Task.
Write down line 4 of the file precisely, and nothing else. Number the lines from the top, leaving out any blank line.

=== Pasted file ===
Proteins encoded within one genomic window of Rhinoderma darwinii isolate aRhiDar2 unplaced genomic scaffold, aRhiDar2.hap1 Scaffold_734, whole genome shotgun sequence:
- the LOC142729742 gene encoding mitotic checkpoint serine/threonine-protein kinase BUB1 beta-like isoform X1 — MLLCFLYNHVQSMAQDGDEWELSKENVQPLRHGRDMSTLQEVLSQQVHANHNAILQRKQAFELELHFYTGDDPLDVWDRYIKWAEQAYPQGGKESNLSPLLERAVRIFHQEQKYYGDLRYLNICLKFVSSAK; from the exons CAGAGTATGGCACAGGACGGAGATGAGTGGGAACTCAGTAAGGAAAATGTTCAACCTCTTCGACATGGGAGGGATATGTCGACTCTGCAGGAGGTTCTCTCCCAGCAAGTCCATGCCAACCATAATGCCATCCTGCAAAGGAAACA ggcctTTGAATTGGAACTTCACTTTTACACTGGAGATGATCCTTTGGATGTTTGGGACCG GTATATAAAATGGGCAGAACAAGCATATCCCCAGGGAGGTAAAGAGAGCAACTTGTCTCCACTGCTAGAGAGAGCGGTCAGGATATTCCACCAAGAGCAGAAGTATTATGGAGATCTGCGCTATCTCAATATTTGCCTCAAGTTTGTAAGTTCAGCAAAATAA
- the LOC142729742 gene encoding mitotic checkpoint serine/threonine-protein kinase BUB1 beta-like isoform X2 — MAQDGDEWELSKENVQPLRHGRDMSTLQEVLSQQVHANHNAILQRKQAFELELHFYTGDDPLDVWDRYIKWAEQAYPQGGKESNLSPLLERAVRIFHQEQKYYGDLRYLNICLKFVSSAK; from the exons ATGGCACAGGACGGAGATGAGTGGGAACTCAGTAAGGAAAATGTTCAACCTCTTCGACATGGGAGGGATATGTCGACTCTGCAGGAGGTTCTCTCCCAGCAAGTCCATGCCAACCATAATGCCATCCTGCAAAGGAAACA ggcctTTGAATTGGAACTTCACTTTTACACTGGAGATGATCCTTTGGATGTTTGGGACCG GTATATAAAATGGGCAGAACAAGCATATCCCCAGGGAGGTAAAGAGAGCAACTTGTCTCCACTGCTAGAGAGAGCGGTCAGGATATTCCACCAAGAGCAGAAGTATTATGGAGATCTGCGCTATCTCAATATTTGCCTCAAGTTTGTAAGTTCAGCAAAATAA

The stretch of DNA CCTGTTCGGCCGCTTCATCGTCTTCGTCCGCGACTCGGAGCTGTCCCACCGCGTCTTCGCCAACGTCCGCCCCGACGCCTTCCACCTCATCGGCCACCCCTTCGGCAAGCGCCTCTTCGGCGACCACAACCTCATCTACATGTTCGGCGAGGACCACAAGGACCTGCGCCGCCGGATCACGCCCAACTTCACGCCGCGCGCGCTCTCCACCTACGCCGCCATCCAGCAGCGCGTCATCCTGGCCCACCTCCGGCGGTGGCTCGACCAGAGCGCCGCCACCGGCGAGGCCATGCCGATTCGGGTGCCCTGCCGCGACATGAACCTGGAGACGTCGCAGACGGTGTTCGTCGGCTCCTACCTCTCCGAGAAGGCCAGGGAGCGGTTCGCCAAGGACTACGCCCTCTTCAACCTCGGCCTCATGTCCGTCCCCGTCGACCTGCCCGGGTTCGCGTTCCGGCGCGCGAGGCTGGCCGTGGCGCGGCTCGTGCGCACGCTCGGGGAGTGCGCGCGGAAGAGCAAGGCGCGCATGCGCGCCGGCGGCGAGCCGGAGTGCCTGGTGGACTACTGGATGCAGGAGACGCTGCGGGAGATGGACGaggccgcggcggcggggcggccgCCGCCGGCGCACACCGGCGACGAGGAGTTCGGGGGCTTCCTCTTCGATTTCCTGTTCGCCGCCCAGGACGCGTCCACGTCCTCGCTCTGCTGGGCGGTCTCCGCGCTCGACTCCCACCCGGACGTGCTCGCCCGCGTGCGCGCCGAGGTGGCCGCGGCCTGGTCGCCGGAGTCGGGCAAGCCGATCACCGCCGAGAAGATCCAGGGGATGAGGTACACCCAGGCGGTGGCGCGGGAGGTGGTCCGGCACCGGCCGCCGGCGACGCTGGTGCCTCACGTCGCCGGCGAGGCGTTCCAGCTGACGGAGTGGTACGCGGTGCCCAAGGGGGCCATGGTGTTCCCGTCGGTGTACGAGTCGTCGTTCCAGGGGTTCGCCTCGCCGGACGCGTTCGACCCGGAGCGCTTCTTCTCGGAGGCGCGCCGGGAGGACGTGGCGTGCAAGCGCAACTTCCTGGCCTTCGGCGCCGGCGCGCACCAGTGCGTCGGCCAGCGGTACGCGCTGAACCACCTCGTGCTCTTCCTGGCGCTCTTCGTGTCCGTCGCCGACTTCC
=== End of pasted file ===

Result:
The stretch of DNA CCTGTTCGGCCGCTTCATCGTCTTCGTCCGCGACTCGGAGCTGTCCCACCGCGTCTTCGCCAACGTCCGCCCCGACGCCTTCCACCTCATCGGCCACCCCTTCGGCAAGCGCCTCTTCGGCGACCACAACCTCATCTACATGTTCGGCGAGGACCACAAGGACCTGCGCCGCCGGATCACGCCCAACTTCACGCCGCGCGCGCTCTCCACCTACGCCGCCATCCAGCAGCGCGTCATCCTGGCCCACCTCCGGCGGTGGCTCGACCAGAGCGCCGCCACCGGCGAGGCCATGCCGATTCGGGTGCCCTGCCGCGACATGAACCTGGAGACGTCGCAGACGGTGTTCGTCGGCTCCTACCTCTCCGAGAAGGCCAGGGAGCGGTTCGCCAAGGACTACGCCCTCTTCAACCTCGGCCTCATGTCCGTCCCCGTCGACCTGCCCGGGTTCGCGTTCCGGCGCGCGAGGCTGGCCGTGGCGCGGCTCGTGCGCACGCTCGGGGAGTGCGCGCGGAAGAGCAAGGCGCGCATGCGCGCCGGCGGCGAGCCGGAGTGCCTGGTGGACTACTGGATGCAGGAGACGCTGCGGGAGATGGACGaggccgcggcggcggggcggccgCCGCCGGCGCACACCGGCGACGAGGAGTTCGGGGGCTTCCTCTTCGATTTCCTGTTCGCCGCCCAGGACGCGTCCACGTCCTCGCTCTGCTGGGCGGTCTCCGCGCTCGACTCCCACCCGGACGTGCTCGCCCGCGTGCGCGCCGAGGTGGCCGCGGCCTGGTCGCCGGAGTCGGGCAAGCCGATCACCGCCGAGAAGATCCAGGGGATGAGGTACACCCAGGCGGTGGCGCGGGAGGTGGTCCGGCACCGGCCGCCGGCGACGCTGGTGCCTCACGTCGCCGGCGAGGCGTTCCAGCTGACGGAGTGGTACGCGGTGCCCAAGGGGGCCATGGTGTTCCCGTCGGTGTACGAGTCGTCGTTCCAGGGGTTCGCCTCGCCGGACGCGTTCGACCCGGAGCGCTTCTTCTCGGAGGCGCGCCGGGAGGACGTGGCGTGCAAGCGCAACTTCCTGGCCTTCGGCGCCGGCGCGCACCAGTGCGTCGGCCAGCGGTACGCGCTGAACCACCTCGTGCTCTTCCTGGCGCTCTTCGTGTCCGTCGCCGACTTCC